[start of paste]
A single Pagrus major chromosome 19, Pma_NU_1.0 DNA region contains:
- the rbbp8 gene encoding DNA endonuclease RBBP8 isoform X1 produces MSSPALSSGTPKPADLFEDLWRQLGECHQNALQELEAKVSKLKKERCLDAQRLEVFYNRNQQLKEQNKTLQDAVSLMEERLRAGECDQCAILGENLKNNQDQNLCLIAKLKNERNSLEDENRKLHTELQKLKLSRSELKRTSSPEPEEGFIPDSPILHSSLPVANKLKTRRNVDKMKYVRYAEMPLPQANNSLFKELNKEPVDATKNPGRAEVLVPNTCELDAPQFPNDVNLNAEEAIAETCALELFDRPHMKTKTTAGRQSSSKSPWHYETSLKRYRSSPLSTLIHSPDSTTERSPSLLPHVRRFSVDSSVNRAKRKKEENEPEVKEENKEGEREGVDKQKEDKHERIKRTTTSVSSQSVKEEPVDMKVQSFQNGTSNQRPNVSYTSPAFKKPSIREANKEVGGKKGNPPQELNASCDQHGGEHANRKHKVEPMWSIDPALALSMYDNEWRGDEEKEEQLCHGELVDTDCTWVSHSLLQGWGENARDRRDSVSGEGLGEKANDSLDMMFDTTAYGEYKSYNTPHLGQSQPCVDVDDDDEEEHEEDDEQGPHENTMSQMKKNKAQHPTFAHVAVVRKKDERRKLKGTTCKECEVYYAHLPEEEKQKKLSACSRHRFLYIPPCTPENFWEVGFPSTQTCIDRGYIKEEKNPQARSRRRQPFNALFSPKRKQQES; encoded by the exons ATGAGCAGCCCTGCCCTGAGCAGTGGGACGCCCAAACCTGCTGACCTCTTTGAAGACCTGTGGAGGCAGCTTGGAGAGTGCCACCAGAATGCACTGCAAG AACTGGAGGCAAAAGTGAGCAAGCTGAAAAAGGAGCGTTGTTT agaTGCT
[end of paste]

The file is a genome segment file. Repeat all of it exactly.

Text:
A single Pagrus major chromosome 19, Pma_NU_1.0 DNA region contains:
- the rbbp8 gene encoding DNA endonuclease RBBP8 isoform X1 produces MSSPALSSGTPKPADLFEDLWRQLGECHQNALQELEAKVSKLKKERCLDAQRLEVFYNRNQQLKEQNKTLQDAVSLMEERLRAGECDQCAILGENLKNNQDQNLCLIAKLKNERNSLEDENRKLHTELQKLKLSRSELKRTSSPEPEEGFIPDSPILHSSLPVANKLKTRRNVDKMKYVRYAEMPLPQANNSLFKELNKEPVDATKNPGRAEVLVPNTCELDAPQFPNDVNLNAEEAIAETCALELFDRPHMKTKTTAGRQSSSKSPWHYETSLKRYRSSPLSTLIHSPDSTTERSPSLLPHVRRFSVDSSVNRAKRKKEENEPEVKEENKEGEREGVDKQKEDKHERIKRTTTSVSSQSVKEEPVDMKVQSFQNGTSNQRPNVSYTSPAFKKPSIREANKEVGGKKGNPPQELNASCDQHGGEHANRKHKVEPMWSIDPALALSMYDNEWRGDEEKEEQLCHGELVDTDCTWVSHSLLQGWGENARDRRDSVSGEGLGEKANDSLDMMFDTTAYGEYKSYNTPHLGQSQPCVDVDDDDEEEHEEDDEQGPHENTMSQMKKNKAQHPTFAHVAVVRKKDERRKLKGTTCKECEVYYAHLPEEEKQKKLSACSRHRFLYIPPCTPENFWEVGFPSTQTCIDRGYIKEEKNPQARSRRRQPFNALFSPKRKQQES; encoded by the exons ATGAGCAGCCCTGCCCTGAGCAGTGGGACGCCCAAACCTGCTGACCTCTTTGAAGACCTGTGGAGGCAGCTTGGAGAGTGCCACCAGAATGCACTGCAAG AACTGGAGGCAAAAGTGAGCAAGCTGAAAAAGGAGCGTTGTTT agaTGCT